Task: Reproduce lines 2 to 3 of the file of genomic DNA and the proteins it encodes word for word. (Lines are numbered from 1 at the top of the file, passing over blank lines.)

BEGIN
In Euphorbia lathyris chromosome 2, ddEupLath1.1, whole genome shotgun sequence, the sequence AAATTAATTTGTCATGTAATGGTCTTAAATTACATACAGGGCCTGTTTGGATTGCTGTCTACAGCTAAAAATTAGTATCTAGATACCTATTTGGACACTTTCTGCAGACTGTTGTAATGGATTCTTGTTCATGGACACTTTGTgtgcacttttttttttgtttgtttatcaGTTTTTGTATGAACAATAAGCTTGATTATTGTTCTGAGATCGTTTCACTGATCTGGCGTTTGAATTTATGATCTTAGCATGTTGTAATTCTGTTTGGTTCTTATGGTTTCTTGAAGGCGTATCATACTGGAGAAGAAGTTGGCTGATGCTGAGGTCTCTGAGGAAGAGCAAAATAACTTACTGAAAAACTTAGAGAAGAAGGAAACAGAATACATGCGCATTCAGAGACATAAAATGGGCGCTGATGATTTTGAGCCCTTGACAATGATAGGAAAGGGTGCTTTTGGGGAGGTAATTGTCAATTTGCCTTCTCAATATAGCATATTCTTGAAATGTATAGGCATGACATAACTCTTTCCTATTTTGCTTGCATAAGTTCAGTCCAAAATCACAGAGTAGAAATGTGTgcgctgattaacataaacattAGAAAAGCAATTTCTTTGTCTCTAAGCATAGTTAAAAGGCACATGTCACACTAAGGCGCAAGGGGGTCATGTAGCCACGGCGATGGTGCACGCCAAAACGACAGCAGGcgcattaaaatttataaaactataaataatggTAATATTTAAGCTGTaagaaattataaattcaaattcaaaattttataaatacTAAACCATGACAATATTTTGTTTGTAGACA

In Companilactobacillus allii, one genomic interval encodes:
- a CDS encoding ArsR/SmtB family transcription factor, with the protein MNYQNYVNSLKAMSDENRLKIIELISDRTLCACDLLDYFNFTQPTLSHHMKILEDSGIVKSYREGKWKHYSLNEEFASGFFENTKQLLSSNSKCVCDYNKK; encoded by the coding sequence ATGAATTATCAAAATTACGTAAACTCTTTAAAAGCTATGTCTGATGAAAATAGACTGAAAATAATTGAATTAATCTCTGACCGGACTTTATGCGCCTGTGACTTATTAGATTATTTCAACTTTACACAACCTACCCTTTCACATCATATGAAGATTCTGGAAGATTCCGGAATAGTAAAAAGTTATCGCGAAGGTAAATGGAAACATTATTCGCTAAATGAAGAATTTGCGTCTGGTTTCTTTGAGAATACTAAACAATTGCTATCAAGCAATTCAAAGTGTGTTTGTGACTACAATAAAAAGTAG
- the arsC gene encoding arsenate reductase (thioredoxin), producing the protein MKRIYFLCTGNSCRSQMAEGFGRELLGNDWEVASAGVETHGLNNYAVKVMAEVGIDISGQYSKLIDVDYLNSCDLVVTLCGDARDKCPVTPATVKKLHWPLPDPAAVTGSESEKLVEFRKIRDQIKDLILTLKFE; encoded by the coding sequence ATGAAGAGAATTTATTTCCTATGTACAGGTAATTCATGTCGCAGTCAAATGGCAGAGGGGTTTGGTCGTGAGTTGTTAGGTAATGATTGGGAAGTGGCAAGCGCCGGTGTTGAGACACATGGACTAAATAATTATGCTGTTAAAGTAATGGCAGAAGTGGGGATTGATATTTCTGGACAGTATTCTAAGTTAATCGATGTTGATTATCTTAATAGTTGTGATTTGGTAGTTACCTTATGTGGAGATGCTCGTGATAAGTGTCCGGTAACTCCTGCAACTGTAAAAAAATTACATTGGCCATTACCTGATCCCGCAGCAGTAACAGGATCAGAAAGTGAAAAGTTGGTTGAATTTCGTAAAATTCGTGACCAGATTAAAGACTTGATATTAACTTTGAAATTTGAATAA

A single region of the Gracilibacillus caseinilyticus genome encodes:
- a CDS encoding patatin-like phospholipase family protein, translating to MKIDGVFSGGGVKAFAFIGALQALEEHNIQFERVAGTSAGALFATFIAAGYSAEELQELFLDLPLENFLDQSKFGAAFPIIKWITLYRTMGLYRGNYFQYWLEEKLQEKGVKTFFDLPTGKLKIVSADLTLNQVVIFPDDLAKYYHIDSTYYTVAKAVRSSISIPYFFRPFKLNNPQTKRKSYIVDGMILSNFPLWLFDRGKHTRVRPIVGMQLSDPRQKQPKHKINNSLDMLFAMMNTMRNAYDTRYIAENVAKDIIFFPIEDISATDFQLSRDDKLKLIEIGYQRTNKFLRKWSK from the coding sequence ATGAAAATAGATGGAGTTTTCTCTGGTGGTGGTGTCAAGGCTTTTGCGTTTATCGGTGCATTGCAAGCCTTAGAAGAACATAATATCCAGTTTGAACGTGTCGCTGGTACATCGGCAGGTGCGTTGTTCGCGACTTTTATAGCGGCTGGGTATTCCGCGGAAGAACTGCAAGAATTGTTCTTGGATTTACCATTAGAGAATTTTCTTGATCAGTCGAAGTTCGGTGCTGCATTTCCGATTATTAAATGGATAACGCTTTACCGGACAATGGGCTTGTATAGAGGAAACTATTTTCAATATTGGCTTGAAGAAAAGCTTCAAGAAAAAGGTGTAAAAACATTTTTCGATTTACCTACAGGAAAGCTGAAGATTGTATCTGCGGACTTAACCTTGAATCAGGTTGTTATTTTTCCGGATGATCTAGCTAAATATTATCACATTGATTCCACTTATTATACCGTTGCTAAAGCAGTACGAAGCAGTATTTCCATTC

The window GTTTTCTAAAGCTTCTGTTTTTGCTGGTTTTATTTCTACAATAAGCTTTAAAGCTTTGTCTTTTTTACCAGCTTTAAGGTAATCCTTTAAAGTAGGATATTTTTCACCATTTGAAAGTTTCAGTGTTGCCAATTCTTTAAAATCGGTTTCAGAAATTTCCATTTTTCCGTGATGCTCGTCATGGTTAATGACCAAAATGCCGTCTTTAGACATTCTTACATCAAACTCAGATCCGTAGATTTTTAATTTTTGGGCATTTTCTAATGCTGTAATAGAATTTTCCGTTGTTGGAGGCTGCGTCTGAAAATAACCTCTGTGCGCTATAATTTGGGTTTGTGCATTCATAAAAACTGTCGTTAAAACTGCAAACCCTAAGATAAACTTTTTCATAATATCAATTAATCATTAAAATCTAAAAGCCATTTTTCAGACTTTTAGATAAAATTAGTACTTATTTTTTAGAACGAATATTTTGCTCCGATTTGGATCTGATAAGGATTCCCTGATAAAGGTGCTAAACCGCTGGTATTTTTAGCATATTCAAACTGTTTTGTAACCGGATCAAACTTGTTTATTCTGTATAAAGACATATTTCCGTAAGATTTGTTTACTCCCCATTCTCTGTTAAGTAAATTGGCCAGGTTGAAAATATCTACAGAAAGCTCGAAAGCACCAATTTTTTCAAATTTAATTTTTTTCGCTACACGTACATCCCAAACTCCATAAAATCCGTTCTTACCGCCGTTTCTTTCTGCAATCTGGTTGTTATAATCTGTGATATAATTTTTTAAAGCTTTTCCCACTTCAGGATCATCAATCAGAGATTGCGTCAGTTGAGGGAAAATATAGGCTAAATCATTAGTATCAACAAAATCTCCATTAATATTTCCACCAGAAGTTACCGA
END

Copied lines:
In Companilactobacillus allii, one genomic interval encodes:
- a CDS encoding ArsR/SmtB family transcription factor, with the protein MNYQNYVNSLKAMSDENRLKIIELISDRTLCACDLLDYFNFTQPTLSHHMKILEDSGIVKSYREGKWKHYSLNEEFASGFFENTKQLLSSNSKCVCDYNKK; encoded by the coding sequence ATGAATTATCAAAATTACGTAAACTCTTTAAAAGCTATGTCTGATGAAAATAGACTGAAAATAATTGAATTAATCTCTGACCGGACTTTATGCGCCTGTGACTTATTAGATTATTTCAACTTTACACAACCTACCCTTTCACATCATATGAAGATTCTGGAAGATTCCGGAATAGTAAAAAGTTATCGCGAAGGTAAATGGAAACATTATTCGCTAAATGAAGAATTTGCGTCTGGTTTCTTTGAGAATACTAAACAATTGCTATCAAGCAATTCAAAGTGTGTTTGTGACTACAATAAAAAGTAG